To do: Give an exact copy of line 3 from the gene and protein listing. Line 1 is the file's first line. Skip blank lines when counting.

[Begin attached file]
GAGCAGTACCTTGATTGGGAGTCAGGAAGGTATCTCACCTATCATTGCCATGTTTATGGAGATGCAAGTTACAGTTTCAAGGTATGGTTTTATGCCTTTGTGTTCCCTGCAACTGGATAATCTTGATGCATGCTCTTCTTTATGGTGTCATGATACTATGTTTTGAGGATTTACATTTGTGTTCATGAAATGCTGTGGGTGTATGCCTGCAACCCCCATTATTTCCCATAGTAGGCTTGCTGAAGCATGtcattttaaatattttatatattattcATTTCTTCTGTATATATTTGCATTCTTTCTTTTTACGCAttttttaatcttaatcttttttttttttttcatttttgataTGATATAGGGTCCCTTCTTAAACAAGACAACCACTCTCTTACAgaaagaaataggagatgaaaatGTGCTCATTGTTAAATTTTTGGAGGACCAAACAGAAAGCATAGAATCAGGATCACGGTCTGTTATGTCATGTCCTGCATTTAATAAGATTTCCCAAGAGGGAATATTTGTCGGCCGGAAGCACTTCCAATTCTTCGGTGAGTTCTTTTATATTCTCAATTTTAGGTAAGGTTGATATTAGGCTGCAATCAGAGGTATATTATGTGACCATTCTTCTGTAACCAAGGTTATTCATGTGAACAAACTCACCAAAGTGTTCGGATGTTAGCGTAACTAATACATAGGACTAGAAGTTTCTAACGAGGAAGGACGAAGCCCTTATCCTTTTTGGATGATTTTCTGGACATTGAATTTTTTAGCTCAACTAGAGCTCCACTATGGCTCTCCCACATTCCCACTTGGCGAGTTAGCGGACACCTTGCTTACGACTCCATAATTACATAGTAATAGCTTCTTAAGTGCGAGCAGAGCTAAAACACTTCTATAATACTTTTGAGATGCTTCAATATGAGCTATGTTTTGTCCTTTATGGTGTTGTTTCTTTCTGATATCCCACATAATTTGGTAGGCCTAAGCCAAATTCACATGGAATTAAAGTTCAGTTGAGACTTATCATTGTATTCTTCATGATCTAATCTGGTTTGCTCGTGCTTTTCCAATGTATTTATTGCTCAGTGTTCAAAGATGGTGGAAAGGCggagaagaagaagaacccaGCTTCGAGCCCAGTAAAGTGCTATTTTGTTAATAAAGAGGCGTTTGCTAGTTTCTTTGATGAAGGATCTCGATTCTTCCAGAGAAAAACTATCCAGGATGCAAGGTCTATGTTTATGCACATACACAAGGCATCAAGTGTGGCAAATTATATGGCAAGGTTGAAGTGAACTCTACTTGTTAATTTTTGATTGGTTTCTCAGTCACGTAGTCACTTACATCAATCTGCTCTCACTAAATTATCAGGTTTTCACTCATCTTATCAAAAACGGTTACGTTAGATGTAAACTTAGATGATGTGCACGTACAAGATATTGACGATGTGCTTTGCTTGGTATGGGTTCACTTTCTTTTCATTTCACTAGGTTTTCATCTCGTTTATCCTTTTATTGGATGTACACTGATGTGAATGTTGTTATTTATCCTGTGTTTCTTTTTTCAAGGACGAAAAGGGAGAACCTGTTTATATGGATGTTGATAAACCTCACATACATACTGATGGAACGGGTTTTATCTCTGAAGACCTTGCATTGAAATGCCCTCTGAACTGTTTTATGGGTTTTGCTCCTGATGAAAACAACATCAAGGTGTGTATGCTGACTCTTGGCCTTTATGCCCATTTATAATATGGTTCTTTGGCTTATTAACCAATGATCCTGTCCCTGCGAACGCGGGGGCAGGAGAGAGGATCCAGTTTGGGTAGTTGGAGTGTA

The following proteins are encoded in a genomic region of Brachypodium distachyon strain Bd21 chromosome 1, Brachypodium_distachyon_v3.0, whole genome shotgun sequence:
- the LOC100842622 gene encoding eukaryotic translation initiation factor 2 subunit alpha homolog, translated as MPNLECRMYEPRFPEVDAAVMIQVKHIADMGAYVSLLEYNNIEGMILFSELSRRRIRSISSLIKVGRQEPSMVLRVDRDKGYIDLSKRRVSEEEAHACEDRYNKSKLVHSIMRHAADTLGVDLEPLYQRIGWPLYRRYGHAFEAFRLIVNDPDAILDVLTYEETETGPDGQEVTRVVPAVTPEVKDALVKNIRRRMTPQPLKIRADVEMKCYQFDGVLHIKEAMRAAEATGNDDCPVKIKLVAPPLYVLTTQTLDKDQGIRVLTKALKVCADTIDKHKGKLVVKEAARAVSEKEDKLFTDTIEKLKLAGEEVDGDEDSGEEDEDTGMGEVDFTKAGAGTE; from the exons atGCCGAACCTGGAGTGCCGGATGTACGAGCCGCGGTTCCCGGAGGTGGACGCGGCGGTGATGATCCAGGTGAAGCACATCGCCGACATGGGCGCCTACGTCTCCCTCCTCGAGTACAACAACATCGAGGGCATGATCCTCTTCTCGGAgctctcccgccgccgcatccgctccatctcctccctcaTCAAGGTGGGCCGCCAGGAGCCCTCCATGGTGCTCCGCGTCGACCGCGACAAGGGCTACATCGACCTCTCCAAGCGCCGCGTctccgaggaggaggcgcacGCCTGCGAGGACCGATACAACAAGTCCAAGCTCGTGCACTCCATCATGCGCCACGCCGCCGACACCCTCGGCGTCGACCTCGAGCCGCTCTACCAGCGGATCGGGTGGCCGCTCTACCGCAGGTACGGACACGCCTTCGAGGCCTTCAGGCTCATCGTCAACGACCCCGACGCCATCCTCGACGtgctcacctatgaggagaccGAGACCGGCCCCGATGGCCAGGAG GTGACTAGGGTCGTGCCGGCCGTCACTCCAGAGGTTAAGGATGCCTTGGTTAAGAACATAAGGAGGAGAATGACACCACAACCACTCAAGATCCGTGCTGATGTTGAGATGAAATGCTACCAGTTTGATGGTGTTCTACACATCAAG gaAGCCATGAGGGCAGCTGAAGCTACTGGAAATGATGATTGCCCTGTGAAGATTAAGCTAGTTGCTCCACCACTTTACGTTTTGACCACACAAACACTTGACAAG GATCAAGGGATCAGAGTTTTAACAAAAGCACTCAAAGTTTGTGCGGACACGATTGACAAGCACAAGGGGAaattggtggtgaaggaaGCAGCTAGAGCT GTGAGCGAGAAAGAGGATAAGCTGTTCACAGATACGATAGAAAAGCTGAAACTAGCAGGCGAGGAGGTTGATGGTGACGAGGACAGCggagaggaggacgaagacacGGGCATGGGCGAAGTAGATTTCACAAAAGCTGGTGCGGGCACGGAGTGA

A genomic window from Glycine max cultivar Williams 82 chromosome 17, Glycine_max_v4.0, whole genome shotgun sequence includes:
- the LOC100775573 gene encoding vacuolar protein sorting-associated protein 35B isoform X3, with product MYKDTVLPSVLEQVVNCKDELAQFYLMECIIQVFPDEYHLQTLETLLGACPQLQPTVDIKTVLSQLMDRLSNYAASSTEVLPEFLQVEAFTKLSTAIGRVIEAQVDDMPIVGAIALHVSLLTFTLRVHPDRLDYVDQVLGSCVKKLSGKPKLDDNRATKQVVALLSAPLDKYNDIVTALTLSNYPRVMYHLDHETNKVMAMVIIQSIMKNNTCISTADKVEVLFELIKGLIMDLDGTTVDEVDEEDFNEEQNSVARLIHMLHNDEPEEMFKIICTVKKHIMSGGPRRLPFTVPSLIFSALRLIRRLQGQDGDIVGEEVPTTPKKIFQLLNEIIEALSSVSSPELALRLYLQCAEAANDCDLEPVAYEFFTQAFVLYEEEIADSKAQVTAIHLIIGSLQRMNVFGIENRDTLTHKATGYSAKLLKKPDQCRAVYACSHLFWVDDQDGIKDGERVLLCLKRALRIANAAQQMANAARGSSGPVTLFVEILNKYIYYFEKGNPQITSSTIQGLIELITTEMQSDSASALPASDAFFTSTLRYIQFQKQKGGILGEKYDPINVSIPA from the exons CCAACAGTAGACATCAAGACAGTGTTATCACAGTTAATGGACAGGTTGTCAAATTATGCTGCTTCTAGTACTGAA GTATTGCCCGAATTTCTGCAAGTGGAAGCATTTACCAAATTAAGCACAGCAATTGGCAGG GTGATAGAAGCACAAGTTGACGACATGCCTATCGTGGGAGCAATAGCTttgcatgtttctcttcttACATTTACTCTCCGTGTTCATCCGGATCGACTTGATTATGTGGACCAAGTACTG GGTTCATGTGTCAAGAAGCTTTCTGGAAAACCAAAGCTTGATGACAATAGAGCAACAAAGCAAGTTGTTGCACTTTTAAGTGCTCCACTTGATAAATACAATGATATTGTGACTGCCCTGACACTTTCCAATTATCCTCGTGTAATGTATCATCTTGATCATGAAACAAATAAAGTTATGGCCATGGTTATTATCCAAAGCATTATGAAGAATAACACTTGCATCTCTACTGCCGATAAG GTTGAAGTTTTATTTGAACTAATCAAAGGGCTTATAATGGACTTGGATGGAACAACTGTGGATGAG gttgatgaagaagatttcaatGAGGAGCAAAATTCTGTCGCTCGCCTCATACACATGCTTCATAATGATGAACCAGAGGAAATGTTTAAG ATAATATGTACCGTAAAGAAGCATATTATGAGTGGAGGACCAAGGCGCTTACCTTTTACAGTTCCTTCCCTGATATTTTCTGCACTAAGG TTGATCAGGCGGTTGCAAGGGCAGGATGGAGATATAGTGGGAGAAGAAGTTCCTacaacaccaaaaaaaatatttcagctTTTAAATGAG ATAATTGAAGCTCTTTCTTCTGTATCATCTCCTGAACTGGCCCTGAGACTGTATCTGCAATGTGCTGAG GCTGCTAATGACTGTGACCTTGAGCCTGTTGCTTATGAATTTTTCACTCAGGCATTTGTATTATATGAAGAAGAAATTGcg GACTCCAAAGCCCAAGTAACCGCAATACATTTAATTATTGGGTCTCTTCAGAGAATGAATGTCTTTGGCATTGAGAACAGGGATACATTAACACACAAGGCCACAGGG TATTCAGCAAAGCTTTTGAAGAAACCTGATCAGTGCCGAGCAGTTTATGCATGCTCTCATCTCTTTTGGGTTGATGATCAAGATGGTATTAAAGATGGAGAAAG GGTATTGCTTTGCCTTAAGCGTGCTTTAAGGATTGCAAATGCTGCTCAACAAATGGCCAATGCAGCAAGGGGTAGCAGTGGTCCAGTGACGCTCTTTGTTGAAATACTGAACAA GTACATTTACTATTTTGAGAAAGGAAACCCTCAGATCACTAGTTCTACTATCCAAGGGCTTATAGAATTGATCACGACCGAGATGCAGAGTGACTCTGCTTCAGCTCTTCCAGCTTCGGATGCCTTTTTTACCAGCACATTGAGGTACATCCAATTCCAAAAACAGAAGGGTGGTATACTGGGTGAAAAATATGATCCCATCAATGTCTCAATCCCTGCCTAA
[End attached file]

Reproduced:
- the LOC100842622 gene encoding eukaryotic translation initiation factor 2 subunit alpha homolog, translated as MPNLECRMYEPRFPEVDAAVMIQVKHIADMGAYVSLLEYNNIEGMILFSELSRRRIRSISSLIKVGRQEPSMVLRVDRDKGYIDLSKRRVSEEEAHACEDRYNKSKLVHSIMRHAADTLGVDLEPLYQRIGWPLYRRYGHAFEAFRLIVNDPDAILDVLTYEETETGPDGQEVTRVVPAVTPEVKDALVKNIRRRMTPQPLKIRADVEMKCYQFDGVLHIKEAMRAAEATGNDDCPVKIKLVAPPLYVLTTQTLDKDQGIRVLTKALKVCADTIDKHKGKLVVKEAARAVSEKEDKLFTDTIEKLKLAGEEVDGDEDSGEEDEDTGMGEVDFTKAGAGTE; from the exons atGCCGAACCTGGAGTGCCGGATGTACGAGCCGCGGTTCCCGGAGGTGGACGCGGCGGTGATGATCCAGGTGAAGCACATCGCCGACATGGGCGCCTACGTCTCCCTCCTCGAGTACAACAACATCGAGGGCATGATCCTCTTCTCGGAgctctcccgccgccgcatccgctccatctcctccctcaTCAAGGTGGGCCGCCAGGAGCCCTCCATGGTGCTCCGCGTCGACCGCGACAAGGGCTACATCGACCTCTCCAAGCGCCGCGTctccgaggaggaggcgcacGCCTGCGAGGACCGATACAACAAGTCCAAGCTCGTGCACTCCATCATGCGCCACGCCGCCGACACCCTCGGCGTCGACCTCGAGCCGCTCTACCAGCGGATCGGGTGGCCGCTCTACCGCAGGTACGGACACGCCTTCGAGGCCTTCAGGCTCATCGTCAACGACCCCGACGCCATCCTCGACGtgctcacctatgaggagaccGAGACCGGCCCCGATGGCCAGGAG GTGACTAGGGTCGTGCCGGCCGTCACTCCAGAGGTTAAGGATGCCTTGGTTAAGAACATAAGGAGGAGAATGACACCACAACCACTCAAGATCCGTGCTGATGTTGAGATGAAATGCTACCAGTTTGATGGTGTTCTACACATCAAG gaAGCCATGAGGGCAGCTGAAGCTACTGGAAATGATGATTGCCCTGTGAAGATTAAGCTAGTTGCTCCACCACTTTACGTTTTGACCACACAAACACTTGACAAG GATCAAGGGATCAGAGTTTTAACAAAAGCACTCAAAGTTTGTGCGGACACGATTGACAAGCACAAGGGGAaattggtggtgaaggaaGCAGCTAGAGCT GTGAGCGAGAAAGAGGATAAGCTGTTCACAGATACGATAGAAAAGCTGAAACTAGCAGGCGAGGAGGTTGATGGTGACGAGGACAGCggagaggaggacgaagacacGGGCATGGGCGAAGTAGATTTCACAAAAGCTGGTGCGGGCACGGAGTGA